Tuesday, July 5, 2011

Roger Clemens heads to court

Roger Clemens-circa 2000 or so

We will soon know probably a little more than we might like to about retired baseball superstar pitcher Roger Clemens.

That's because Clemens' perjury trial starts today in Washington D.C.

For the few of you unfamiliar, let's catch up with things. Clemens was accused a couple years ago of using steroids to enhance his performance. His former "Personal Trainer" Brian McNamee was the man making the accusation. The investigation was a part of a federal investigation into steroid use by professional baseball players, something roughly akin to what Barry Bonds was dealing with.

During the series of investigations, and really before McNamee came out and made his allegations, Clemens spoke to Congress about an anti-steroid lifestyle. According to the government investigators and NcNamee, he lied about it under oath.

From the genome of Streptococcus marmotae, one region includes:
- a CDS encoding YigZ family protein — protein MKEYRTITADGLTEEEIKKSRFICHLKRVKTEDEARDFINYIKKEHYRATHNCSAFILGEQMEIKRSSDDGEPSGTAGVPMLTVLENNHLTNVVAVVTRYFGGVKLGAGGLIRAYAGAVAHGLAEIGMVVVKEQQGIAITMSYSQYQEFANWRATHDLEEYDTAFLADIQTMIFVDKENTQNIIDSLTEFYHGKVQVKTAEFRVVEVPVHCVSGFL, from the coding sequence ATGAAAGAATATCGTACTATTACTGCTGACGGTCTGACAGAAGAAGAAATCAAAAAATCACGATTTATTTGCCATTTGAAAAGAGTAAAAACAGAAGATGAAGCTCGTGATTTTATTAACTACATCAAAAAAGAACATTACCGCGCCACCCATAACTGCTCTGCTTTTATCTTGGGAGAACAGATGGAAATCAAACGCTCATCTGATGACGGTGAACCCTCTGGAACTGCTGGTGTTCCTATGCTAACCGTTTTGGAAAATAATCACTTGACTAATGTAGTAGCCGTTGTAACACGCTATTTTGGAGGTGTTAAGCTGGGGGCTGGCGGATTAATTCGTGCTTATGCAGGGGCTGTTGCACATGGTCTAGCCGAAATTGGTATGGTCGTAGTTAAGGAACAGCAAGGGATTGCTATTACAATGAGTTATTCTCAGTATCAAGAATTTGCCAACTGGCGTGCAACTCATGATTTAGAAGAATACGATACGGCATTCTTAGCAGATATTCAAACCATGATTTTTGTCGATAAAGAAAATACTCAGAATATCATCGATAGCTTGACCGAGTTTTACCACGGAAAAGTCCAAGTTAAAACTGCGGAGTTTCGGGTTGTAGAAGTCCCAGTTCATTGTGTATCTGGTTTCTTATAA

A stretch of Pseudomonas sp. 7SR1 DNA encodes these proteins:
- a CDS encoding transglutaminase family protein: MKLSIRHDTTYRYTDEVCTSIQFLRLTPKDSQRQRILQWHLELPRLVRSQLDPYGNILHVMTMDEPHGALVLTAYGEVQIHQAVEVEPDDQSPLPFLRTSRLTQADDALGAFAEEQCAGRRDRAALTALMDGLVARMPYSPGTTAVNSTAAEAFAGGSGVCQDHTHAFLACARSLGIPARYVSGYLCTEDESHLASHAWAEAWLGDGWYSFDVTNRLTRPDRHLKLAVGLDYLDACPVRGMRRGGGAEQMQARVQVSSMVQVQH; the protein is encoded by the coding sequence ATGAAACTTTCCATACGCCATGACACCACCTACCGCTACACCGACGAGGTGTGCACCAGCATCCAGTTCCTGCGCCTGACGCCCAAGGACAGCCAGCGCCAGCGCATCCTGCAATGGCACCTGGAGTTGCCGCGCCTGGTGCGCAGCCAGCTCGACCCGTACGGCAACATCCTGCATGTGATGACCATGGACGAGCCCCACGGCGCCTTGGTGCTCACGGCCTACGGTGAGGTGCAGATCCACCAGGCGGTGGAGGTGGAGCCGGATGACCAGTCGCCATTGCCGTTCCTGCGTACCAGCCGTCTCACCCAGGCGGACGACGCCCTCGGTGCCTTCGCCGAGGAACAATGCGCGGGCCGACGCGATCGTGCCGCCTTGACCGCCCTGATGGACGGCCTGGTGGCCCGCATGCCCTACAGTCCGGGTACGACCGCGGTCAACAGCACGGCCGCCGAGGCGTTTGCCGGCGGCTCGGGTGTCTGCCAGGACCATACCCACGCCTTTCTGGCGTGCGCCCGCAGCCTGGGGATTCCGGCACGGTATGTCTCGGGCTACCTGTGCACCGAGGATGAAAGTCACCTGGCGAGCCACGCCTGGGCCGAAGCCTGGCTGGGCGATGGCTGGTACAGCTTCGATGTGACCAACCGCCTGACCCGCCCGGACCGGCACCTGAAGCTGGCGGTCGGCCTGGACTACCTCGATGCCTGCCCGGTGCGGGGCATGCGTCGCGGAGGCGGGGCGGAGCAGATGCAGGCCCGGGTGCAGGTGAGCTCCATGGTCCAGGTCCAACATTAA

Read a brief primer from the New York Daily News RIGHT HERE

FBI Investigators have spent 3-years trying to dig up evidence against Clemens and quite honestly, nobody is really sure what they've found.

We know McNamee says Clemens began taking steroids some 10-years ago while pitching in Toronto. And according to the variety of stories done on him, there's a pretty big trail of evidence. Clemens himself hasn't helped his case by giving often confusing or conflicting statements about whether or not he did anything wrong.

Over the next couple of weeks, we should find out if he lied about it and we are a bit conflicted over this. While yes, we probably want to know if he was "Juicing" to make himself a superstar longer, it's been a long time since it happened. It's over with. And the government is spending an awful lot of money to prove a case that will just essentially say Clemens lied.

Really, for that, Clemens will get probation, a fine or at worst, spend a few months at Club Fed. And we wonder, aside for tarnishing memories, what really will it prove?

Here's the testimony that kind of got this whole thing going back in 2008:

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